Acting I

  • Final
  • Theatre
  • Acting I
  • 3.0
  • This course prepares a student to apply basic acting theory to performance and develops the skills of interpretation of drama through acting. Special attention is paid to skills for performance: memorization, stage movement, vocal production, and interpretation of text.

  • 151
    1. Application of acting methods; theoretical approaches to acting.
    2. Concentration and focus
    3. Basic vocal and physical technique
    4. Principals of stage movement and blocking
    5. Opportunities to apply basic craft approaches for acting.
    6. Introduction to script analysis
    7. Improvisation
    8. Basic acting and theatre terminology and vocabulary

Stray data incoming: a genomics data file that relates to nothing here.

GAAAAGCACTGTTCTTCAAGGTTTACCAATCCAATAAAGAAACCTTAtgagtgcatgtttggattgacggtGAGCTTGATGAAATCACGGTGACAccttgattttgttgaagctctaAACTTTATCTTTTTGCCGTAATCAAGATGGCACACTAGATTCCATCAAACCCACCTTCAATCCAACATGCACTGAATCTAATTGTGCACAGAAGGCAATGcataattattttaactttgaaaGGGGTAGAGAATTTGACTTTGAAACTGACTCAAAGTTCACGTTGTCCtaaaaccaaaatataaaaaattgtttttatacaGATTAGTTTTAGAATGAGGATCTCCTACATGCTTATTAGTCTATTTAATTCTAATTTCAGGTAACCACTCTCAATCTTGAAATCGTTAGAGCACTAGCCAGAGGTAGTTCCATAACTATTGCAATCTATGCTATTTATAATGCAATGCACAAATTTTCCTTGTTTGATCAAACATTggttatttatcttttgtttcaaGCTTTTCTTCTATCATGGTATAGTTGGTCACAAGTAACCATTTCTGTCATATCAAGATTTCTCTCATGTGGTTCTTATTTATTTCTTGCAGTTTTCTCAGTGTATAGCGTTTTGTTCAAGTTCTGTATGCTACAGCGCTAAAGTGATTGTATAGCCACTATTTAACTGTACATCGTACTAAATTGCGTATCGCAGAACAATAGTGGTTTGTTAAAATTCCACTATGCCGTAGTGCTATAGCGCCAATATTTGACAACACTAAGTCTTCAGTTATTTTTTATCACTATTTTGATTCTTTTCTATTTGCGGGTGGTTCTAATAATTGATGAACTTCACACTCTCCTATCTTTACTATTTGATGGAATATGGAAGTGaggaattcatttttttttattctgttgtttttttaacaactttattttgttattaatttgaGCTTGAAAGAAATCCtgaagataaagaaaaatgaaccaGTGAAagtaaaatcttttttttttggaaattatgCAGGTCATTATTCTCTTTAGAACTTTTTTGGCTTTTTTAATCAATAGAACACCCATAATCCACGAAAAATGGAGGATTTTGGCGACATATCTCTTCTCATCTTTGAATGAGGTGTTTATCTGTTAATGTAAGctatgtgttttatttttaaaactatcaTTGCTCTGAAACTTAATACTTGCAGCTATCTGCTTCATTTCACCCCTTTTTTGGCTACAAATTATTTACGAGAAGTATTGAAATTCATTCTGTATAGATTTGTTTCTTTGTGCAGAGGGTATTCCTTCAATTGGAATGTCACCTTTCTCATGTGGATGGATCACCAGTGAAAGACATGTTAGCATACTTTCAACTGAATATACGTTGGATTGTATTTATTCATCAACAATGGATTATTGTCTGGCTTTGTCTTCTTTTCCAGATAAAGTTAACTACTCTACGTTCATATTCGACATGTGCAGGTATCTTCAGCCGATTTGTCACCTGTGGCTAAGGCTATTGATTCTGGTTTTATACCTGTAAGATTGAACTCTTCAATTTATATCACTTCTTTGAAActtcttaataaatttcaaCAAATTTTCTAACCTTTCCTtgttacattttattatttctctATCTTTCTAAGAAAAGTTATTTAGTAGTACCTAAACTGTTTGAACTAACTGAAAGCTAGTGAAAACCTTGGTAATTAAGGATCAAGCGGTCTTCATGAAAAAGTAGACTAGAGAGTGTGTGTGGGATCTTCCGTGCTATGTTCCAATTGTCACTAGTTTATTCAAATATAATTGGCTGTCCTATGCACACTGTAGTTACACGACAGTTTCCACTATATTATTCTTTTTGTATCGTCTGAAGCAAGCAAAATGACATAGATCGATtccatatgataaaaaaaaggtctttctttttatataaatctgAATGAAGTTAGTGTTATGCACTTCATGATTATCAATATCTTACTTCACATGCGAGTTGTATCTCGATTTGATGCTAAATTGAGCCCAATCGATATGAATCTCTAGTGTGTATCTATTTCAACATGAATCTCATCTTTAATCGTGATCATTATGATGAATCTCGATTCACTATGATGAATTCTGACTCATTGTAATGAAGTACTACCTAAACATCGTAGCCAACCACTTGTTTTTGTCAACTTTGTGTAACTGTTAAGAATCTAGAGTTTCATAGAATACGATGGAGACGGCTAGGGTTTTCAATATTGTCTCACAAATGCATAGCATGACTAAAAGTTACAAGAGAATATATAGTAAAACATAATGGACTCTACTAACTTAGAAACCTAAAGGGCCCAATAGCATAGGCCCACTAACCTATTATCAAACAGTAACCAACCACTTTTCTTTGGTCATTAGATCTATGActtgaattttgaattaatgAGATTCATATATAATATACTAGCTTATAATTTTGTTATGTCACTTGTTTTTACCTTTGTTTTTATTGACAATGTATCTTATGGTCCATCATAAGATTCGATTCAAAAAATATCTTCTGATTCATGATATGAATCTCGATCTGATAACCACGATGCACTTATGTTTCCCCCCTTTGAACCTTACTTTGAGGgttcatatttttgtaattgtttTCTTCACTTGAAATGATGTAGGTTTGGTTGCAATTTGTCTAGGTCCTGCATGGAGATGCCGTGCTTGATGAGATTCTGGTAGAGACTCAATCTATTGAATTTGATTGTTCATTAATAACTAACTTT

9. Performance, evaluation processes and techniques

  • Attendance of a live performance for the purpose of evaluation.

  • At the conclusion of this course, the student should be able to:

    1. Demonstrate basic skills of acting, including physical, vocal, imaginative, analytical, and emotional elements.
    2. Compose a character analysis.
    3. Analyze dramatic textual components as they pertain to performance.
    4. Critique a scene from an observer’s point of view, identifying the strengths and weaknesses of that presentation.
    5. Utilize appropriate theatrical terminology and jargon.
    6. Use and apply a basic craft of acting in performance.

    1. Observation and analysis of student performance and in-class exercises.
    2. Journal, written assignments, and play evaluations.
    3. Quizzes and exams.

  • Acting One by Robert Cohen

    The Actor at Work by Robert Benedetti

    Acting is Believing by Charles McGraw

    The 113 Keys to Acting by Hugh Gorman

  • March 12, 2012